Elizabeth Borda, Ph.D.
Ph.D. (2007) Biology, City University of New York Graduate School and University Center (CUNY)
B.S. (1998) Biology, State University of New York at Stony Brook
Growing up in New York City, I had always wanted to be a nurse due to my desire to help people but also because I had a love for biology, on the human side. However, during my Sophomore-year as a pre-Nursing student at Stony Brook University, I enrolled in an anthropology course to fulfill one of my electives, Primate Conservation. The professor, Dr. Patricia Wright, world-renowned primatology shared her story and passion for conservation, her research on the lemurs of Madagascar, as well as her work in establishing a National Park as a premier research site for scientists from around the world and for ecotourism in collaboration with the local people of Ranomafana. Dr. Wright offered a study abroad course in Madagascar for the following Fall semester, so I unwittingly applied, not knowing what I was getting myself into, and was accepted! So this city girl packed her bags and spent a semester living in a tent in the middle of a rainforest, getting up each morning to chase after troops of the Milne Edwards sifaka lemur, running away from the rainforest’s bloodsucking terrestrial leeches and getting hooked on field biology. Needless to say, I changed my major and graduated with a B.S. in Biology.
A couple of years after college I interviewed for a Scientific Assistant position in the Division of Invertebrate Zoology of the American Museum of Natural History in New York City. I was amused that I would be reported Dr. Mark Siddall, the curator of Annelida and an expert in leeches, as I shared my horror stories of my run-in with leeches years earlier in Madagascar. Working for Dr. Siddall offered me insights into the world of research in the realm of genetics, evolution and phylogenetic systematics. During the two years that I worked as his assistant, we conducted fieldwork in Chile, South Africa, Ontario, Canada, Seychelles Islands, and I returned to Madagascar to collect leeches from around the world, and learned laboratory techniques from DNA extraction, PCR, sequencing, conducting phylogenetic analyses, microscopy and describing species new to science. In 2002, he offered me the funded opportunity to go to graduate school to unravel the biogeography and systematics of blood-feeding terrestrial leeches of the IndoPacific, the very same leeches that gave me nightmares years earlier.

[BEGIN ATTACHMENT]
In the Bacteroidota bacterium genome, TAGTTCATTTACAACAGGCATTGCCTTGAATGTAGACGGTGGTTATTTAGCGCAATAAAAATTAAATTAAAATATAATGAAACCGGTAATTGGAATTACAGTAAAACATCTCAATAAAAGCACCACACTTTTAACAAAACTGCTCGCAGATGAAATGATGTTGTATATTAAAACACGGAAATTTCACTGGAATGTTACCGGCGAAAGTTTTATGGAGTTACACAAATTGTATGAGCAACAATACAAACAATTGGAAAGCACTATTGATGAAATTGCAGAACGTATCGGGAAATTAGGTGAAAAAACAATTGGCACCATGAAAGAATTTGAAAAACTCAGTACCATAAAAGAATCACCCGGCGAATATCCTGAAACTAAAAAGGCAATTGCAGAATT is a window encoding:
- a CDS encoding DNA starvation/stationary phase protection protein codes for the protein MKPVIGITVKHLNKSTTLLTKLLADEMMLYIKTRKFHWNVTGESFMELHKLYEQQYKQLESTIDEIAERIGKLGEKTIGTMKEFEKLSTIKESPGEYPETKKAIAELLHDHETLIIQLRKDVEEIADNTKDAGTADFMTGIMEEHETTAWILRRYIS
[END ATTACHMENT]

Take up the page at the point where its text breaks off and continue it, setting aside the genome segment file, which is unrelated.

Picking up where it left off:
After receiving my Ph.D., I was awarded a Minority Postdoctoral Research Fellowship in Biology by the National Science Foundation to work on the evolution and systematics of Amphinomida, a group of marine polychaetes that includes the maligned fireworms, common in coral reef systems. As a non-marine biology, this research opened my eyes to the diversity of ocean habitats and the incredible diversity of species in the marine realm. Amphinomids are a diverse group that can be found in intertidal zones, coral and rocky reefs, living commensally with other invertebrates, as well as in deep-sea chemosynthetic environments including wood fall, hydrothermal vents and cold seeps from around the world.
What do you hope your students gain from studying or working with you?
TAMUG has provided me with a wealth of opportunities for both personal and professional growth and advancement. As an evolutionary biologist, I am honored to share my passion on this subject through the research training of undergraduate students. My research focuses on the use of genetic tools to investigate the evolution and diversity of marine worms from coral and rocky reef, anchialine cave hydrothermal vent, cold seep and wood fall habits from around the globe. I have since expanded my research to include crustacean species from the Gulf of California and anchialine caves. My research interests have provided a rich platform to train several Marine Biology majors in molecular lab techniques and genetic analyses on a diversity of marine species. My most recent endeavors at TAMUG focus on establishing research programs to enhance high impact learning experiences for our undergraduates through fostering research excellence and scholarship opportunities to work with our dynamic research faculty.
What are you passionate about in your personal life?
During my free time I love to cook foods from international cuisines, eat, and spend time with my loved ones. I enjoy the outdoors, so camping, hiking and diving are on the top of my list of things to do.
- Evolutionary Biology